The secondary market is, thus, not something to look down upon or denigrate as “speculative”. It is essential for primary investment to happen in the first place. Policymakers need to infuse greater liquidity — i.e. more trading activity — into the secondary market, so as to increase the confidence of investors and harness the liquidity premium. This is the motivation for an array of policy reforms aimed at fostering secondary market equity transactions.

 

Foreign investors are often able to provide capital at better prices to the Indian firm. A large Indian steel company consumes (say) iron ore and coking coal as raw materials, and economic policy must ensure access to these raw materials at world prices in order to be able to compete (in India or elsewhere) against global steel companies. But equally, capital is an input that is used by an Indian steel company, and global competitiveness requires that Indian firms should have access to capital at world prices. This requires foreign investors fully operating in the Indian secondary market. And, in turn, this requires that the Indian secondary market is liquid, or else global investors will shun it.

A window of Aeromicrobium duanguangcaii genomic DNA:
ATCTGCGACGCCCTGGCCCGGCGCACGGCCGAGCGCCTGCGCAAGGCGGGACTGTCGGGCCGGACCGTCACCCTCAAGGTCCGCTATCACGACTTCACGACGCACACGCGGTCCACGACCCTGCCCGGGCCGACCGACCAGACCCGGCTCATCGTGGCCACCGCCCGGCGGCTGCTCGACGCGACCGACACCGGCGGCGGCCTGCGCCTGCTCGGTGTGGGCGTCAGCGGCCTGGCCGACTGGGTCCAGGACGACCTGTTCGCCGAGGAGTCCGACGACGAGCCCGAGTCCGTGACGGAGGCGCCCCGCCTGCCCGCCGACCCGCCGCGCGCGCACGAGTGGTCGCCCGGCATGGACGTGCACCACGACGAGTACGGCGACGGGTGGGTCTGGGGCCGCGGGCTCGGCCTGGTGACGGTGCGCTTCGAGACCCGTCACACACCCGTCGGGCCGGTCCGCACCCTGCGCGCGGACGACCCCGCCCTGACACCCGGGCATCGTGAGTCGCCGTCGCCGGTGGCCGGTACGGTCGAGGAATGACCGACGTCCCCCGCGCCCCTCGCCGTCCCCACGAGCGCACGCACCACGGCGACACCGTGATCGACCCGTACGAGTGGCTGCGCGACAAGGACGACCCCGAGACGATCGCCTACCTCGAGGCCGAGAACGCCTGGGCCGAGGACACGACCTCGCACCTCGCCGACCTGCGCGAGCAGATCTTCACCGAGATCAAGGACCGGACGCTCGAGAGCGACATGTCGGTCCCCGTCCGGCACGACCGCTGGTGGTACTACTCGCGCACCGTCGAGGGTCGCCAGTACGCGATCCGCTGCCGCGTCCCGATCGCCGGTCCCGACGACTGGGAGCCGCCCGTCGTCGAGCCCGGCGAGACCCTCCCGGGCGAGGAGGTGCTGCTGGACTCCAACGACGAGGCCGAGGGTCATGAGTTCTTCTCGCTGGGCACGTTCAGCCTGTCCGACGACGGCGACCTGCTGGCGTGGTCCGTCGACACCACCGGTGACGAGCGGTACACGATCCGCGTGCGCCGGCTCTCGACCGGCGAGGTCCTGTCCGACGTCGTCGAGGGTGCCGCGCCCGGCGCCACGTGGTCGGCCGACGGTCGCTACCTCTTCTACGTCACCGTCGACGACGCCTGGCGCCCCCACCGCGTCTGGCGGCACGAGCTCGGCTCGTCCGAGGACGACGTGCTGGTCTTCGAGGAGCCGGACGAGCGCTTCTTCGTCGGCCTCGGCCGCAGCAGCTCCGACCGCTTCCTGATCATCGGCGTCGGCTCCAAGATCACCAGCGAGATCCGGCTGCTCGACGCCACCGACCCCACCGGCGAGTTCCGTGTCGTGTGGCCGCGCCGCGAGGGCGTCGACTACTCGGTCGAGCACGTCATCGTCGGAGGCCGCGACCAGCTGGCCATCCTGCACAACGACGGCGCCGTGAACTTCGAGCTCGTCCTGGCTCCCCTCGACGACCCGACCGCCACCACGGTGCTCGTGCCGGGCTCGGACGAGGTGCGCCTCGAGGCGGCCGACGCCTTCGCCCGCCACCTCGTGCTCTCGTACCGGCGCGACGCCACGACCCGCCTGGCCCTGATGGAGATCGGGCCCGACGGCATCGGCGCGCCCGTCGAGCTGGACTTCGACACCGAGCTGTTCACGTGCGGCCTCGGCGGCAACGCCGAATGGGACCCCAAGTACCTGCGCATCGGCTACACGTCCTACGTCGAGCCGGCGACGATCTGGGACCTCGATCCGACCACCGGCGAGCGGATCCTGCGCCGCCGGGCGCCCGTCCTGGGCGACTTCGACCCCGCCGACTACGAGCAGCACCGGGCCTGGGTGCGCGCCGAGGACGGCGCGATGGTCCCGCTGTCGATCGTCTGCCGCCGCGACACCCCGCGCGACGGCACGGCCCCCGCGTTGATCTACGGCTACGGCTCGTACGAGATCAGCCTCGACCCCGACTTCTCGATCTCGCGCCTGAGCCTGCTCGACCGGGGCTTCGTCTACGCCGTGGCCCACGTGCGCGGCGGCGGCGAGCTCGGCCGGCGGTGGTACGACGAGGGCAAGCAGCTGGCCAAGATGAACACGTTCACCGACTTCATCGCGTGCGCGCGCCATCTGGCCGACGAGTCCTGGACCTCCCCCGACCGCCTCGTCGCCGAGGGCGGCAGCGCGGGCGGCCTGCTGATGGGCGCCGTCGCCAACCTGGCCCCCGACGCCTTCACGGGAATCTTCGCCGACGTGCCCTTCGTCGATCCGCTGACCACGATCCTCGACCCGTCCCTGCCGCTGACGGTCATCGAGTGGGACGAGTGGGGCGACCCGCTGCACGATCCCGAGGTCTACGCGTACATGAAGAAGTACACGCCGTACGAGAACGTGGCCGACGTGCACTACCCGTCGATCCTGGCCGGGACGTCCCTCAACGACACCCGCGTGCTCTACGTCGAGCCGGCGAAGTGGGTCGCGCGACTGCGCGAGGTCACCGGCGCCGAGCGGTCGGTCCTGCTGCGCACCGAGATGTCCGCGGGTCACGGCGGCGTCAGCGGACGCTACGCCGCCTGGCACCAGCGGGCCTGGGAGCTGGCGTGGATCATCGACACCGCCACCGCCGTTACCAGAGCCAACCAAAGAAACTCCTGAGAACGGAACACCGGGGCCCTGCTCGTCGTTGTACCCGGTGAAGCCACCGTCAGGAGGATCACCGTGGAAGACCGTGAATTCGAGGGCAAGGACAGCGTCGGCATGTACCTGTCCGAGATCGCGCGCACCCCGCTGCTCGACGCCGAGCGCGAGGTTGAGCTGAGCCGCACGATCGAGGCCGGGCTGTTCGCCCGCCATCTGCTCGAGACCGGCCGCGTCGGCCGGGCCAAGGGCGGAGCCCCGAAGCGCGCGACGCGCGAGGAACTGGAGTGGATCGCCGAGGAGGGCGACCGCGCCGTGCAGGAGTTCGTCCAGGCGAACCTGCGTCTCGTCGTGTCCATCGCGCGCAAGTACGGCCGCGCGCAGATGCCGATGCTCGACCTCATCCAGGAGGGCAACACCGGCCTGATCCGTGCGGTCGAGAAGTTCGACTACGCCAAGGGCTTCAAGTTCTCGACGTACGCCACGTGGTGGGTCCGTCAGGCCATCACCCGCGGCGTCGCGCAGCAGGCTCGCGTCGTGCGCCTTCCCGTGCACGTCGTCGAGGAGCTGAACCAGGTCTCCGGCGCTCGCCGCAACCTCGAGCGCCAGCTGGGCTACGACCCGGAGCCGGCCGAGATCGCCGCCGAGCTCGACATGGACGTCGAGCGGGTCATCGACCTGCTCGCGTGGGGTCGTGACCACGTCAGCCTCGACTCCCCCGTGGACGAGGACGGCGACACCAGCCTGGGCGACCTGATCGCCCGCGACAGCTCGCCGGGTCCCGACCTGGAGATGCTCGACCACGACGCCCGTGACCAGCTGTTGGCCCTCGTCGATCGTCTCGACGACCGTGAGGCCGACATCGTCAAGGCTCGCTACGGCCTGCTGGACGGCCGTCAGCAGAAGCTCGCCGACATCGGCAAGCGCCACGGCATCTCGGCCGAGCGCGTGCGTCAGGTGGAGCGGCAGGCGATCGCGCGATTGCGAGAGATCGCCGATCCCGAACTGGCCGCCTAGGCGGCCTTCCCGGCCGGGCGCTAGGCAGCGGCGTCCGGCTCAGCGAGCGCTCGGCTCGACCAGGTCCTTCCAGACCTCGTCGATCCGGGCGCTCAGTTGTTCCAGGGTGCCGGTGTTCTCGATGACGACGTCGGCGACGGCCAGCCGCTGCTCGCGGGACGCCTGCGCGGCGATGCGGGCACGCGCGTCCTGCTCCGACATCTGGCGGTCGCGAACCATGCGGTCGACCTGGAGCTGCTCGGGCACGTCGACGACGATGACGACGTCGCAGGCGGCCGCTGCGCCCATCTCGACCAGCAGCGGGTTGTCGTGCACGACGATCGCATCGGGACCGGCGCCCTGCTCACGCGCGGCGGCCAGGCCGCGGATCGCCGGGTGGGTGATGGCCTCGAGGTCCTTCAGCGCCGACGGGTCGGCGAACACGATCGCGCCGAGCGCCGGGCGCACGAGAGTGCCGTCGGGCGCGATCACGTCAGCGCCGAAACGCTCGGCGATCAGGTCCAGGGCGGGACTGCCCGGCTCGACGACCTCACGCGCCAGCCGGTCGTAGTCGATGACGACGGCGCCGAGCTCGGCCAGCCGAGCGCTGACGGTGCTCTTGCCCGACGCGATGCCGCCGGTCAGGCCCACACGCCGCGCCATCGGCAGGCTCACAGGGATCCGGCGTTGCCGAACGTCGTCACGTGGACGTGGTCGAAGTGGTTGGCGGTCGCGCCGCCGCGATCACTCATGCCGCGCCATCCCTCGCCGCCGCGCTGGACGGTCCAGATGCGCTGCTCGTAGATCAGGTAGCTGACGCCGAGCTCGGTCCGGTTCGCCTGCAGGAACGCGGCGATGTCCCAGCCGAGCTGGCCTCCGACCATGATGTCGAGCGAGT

This intellectual framework for the participation of FIIs in the Indian financial markets was led by C Rangarajan in the 1990s. The Report of the High Level Committee on BoP, led by him, suggested a gradual movement towards full access to the Indian financial market for FIIs. Over time, in keeping with the changes in the legislative framework, FIIs have been allowed to invest in shares, debentures, and warrants issued by companies which are listed or are to be listed on the Indian stock exchanges and in schemes floated by domestic mutual funds. The process has moved towards greater openness, with only a few reversals of reform.

 

Participatory notes are financial instruments issued by FIIs to any investor seeking India exposure but who, for a variety of reasons, does not want to go through the time-consuming and onerous (in a continuing regulatory sense) process of registering with every individual jurisdiction in the world. For example, university endowment funds and civil service pension funds in the US have been investors in India through PNs for decades. Typically, they invest very small proportions of their corpus in any one emerging market, which implies that the overheads associated with establishing a formal legal presence in each country are not justified.